SMC Explain Why No Reaction is a Good Reaction

Posted by  Mark Stone 12-Jan-2016 09:05:25

Mark is our Fluid Power Technical Manager, based at our Core Competence Centre in Coventry.

chemical-reactionMany chemicals can react violently with general engineering materials, or quickly degrade and compromise them, with dangerous or catastrophic results. As a result, engineers frequently face the challenge of finding suitable fluid system components manufactured from non-reactive materials.

With tens of millions of unique chemicals known to exist already, and new ones being discovered or
synthesised every day, it may sound like an impossible task to choose the correct, unreactive, wetted material for any given chemical application. But fortunately, there’s one material which is so unreactive, it’s easier to list the handful of chemicals it does react with, than the tens of millions it doesn’t. 

The substance is Polytetrafluoroethylene, or PTFE for short – the first of the fully fluorinated polymers, discovered by chance in 1938. Since then, research has added other related substances, including PFA
(Perfluoroalkoxy) and FEP (Fluorinated Ethylene Propylene). 

What they all have in common are some remarkable properties, of which – for the chemical industry – the most useful is the fact that they are virtually inert to all known chemistries. This makes them an ideal material for fluid system components for use in the chemical industry. 

From Ultra-Pure to Highly Toxic

Process chemistries are often required to be maintained at high purity levels, which can be very difficult to achieve with common engineering materials. At the opposite end of the spectrum, many chemicals are highly toxic even at concentrations of parts per billion. In these cases, a containment failure due to incorrect material or component choice could have very serious consequences. 

So when designing a fluid system for chemicals, the choice of materials for the components is critical: not only to the process results but also – and more importantly – to the safety of operators and maintenance engineers. 

However, choose components manufactured from PTFE, and you can relax. These can safely come into contact with chemistries ranging from ultra-pure water to highly toxic and corrosive compounds, with no unwanted effects. The fact that PTFE will not react means the components will compromise neither the safety and integrity of the system, nor the purity of the fluid they are carrying.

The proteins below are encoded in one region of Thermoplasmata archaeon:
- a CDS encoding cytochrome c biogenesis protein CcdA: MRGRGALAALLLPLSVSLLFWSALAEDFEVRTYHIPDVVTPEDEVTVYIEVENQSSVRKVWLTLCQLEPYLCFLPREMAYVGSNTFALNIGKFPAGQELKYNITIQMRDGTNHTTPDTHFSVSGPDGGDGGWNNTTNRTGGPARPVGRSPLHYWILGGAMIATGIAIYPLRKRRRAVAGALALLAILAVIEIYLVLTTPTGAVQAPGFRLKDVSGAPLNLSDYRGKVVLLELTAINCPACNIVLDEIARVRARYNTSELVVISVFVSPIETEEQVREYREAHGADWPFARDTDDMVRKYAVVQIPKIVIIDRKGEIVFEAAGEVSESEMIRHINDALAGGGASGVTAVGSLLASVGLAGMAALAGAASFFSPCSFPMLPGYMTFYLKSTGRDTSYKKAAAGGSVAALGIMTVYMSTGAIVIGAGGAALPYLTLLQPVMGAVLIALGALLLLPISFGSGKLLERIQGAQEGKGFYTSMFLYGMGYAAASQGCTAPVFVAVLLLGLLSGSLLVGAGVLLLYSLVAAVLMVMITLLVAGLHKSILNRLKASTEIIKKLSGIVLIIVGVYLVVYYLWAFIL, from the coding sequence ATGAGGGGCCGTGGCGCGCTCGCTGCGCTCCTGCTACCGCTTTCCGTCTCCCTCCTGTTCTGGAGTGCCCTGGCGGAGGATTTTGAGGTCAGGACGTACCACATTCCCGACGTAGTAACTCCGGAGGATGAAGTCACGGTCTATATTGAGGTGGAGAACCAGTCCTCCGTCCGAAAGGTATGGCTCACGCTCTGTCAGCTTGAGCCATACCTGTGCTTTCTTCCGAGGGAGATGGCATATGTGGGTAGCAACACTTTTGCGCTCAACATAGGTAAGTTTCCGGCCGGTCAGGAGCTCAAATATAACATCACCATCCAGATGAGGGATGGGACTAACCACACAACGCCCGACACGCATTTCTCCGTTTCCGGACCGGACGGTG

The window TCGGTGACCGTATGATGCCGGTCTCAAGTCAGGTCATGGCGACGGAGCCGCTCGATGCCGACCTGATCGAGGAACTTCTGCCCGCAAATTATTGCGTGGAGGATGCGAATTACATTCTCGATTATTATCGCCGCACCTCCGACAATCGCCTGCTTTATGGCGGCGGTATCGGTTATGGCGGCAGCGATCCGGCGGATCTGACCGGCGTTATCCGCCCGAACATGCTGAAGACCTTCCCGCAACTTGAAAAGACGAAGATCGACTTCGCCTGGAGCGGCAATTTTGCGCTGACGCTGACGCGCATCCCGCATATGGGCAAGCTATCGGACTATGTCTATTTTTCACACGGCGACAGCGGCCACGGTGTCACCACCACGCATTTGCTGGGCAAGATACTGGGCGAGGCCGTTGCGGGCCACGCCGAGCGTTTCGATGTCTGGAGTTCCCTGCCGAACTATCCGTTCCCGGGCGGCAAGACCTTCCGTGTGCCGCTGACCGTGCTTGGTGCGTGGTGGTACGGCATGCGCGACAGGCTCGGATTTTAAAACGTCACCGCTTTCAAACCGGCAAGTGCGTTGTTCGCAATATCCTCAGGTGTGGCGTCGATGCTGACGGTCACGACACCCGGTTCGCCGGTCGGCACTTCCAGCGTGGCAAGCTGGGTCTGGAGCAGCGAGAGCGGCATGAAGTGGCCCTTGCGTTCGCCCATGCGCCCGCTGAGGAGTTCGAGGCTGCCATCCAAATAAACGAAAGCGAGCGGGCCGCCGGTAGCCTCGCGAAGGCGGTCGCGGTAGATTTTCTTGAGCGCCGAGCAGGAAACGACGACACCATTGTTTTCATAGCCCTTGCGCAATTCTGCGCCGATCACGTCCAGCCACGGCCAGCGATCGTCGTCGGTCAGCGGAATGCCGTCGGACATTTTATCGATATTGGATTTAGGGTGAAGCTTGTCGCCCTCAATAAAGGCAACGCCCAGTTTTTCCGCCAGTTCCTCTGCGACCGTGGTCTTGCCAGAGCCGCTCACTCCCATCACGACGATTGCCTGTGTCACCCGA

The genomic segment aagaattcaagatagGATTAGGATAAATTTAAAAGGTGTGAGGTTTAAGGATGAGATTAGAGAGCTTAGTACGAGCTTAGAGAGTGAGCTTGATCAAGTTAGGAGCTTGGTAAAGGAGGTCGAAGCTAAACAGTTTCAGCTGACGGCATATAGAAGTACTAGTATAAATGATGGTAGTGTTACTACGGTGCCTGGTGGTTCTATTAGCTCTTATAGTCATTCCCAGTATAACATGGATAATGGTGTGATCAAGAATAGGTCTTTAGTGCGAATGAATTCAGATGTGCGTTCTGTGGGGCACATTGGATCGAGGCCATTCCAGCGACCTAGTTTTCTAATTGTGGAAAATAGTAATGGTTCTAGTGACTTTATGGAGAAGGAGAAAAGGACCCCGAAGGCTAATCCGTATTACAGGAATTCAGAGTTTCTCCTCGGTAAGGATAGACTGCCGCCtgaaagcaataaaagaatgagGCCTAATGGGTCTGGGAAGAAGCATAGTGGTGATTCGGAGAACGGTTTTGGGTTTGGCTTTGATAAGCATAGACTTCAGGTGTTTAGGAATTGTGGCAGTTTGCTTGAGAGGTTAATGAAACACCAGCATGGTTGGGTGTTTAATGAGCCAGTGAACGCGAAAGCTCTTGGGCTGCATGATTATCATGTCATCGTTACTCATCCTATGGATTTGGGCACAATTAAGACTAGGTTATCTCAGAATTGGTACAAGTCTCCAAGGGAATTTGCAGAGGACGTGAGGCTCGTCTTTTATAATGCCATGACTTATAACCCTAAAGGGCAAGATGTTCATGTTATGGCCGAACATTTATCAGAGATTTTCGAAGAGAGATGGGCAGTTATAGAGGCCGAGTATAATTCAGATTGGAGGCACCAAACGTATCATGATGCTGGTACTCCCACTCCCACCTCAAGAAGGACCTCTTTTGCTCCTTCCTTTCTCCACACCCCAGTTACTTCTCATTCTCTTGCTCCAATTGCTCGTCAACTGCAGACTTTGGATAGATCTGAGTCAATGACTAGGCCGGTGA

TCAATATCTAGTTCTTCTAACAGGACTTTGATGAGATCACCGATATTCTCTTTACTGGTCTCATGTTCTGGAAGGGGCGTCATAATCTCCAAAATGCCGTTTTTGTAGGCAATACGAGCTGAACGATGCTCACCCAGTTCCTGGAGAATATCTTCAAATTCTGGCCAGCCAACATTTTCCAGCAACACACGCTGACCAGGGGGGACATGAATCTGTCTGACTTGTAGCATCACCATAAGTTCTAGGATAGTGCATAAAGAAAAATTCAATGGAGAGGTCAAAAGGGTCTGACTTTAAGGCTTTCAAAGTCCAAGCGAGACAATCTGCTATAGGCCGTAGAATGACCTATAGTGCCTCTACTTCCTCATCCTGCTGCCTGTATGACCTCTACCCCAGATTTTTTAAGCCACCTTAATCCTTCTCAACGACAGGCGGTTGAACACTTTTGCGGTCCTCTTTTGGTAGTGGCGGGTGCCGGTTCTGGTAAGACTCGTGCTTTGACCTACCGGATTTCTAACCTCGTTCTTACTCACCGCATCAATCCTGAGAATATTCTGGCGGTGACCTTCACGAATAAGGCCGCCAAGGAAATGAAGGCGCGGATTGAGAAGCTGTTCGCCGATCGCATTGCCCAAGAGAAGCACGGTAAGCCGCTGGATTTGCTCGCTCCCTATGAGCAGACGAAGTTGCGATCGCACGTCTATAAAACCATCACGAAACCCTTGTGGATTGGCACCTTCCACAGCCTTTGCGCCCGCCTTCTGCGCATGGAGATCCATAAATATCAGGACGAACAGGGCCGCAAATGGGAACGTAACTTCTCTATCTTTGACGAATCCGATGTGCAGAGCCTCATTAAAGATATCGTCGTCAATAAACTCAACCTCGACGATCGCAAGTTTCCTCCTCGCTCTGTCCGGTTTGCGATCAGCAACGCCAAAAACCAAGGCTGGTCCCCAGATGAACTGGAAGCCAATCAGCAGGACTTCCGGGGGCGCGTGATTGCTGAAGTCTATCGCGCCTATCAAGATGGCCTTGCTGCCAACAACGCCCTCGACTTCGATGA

PTFE is also easy and economical to extrude or mould into tubing, fittings, valves, and other associated flow components. So you can assemble an entire chemical handling or delivery system from PTFE based components, all of which will remain totally inert and completely safe.


Choose Your Tube 

The core of any chemical delivery system is the tubing that interconnects the various components. 

Whilst PTFE tubing offers all the benefits of other PTFE components, other chemistries and applications may require other solutions. SMC, for example, manufactures tubing not only in PTFE but also FEP, PFA and SUPER PFA Fluoropolymers. As well as offering chemical resistance, this specialist tubing has an operating temperature range of up to 260°C, depending on the series. With tubing available in a range of imperial and metric sizes, with some available in translucent colours for easy identification, this is a highly versatile solution. 

"It is essential for manufacturers of chemical systems to keep pace."

Form and Function 

When you are designing a chemical fluid system, you will have a range of functional requirements to be fulfilled. You may require valves, regulators, pumps, flow meters, vacuum generators, and even thermal control units – all of which must offer the same low or non-existent level of reactivity. Fluoropolymer is a material which offers a workable solution for a wide range of these functional products.

When air-operated diaphragm pumps are present in a system, pressure regulation is often installed downstream, to define the system working pressure and smooth and reduce the pulse output of the diaphragm pump. There is also often a need to monitor the flow rate of chemicals through a system, which may range from as low as 1ml/min up to 45 L/min. Flow switches provide a solution and – when a non-invasive monitoring method is required – ultrasonic measurement versions are also available.

Maintaining the heat of a chemical can also be crucial, requiring an accurate and effective thermo controller. The HED thermo controller from SMC is one such device, allowing the temperature of a chemical to be directly controlled with an all-PFA heat exchanger and Peltier devices. Control is from 10-60°C, with an accuracy of +/-0.1°C. 

Keeping Pace With Chemistry 

With new chemicals being discovered or developed almost daily, and thousands of different applications within the chemical industry, it is essential for manufacturers of chemical systems to keep pace. 

There are, for example, currently 12,000 basic SMC products, with over 700,000 variations. And new or improved products are added at a rate of 35-50 every year.

So when you’re putting together your next system, simply ask ERIKS for whatever SMC components you need, and you’ll get exactly the reaction you want.

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Topics: News, Best Practice, Chemical Industry, Petrochemical, Fluid Power, Transfer & Control

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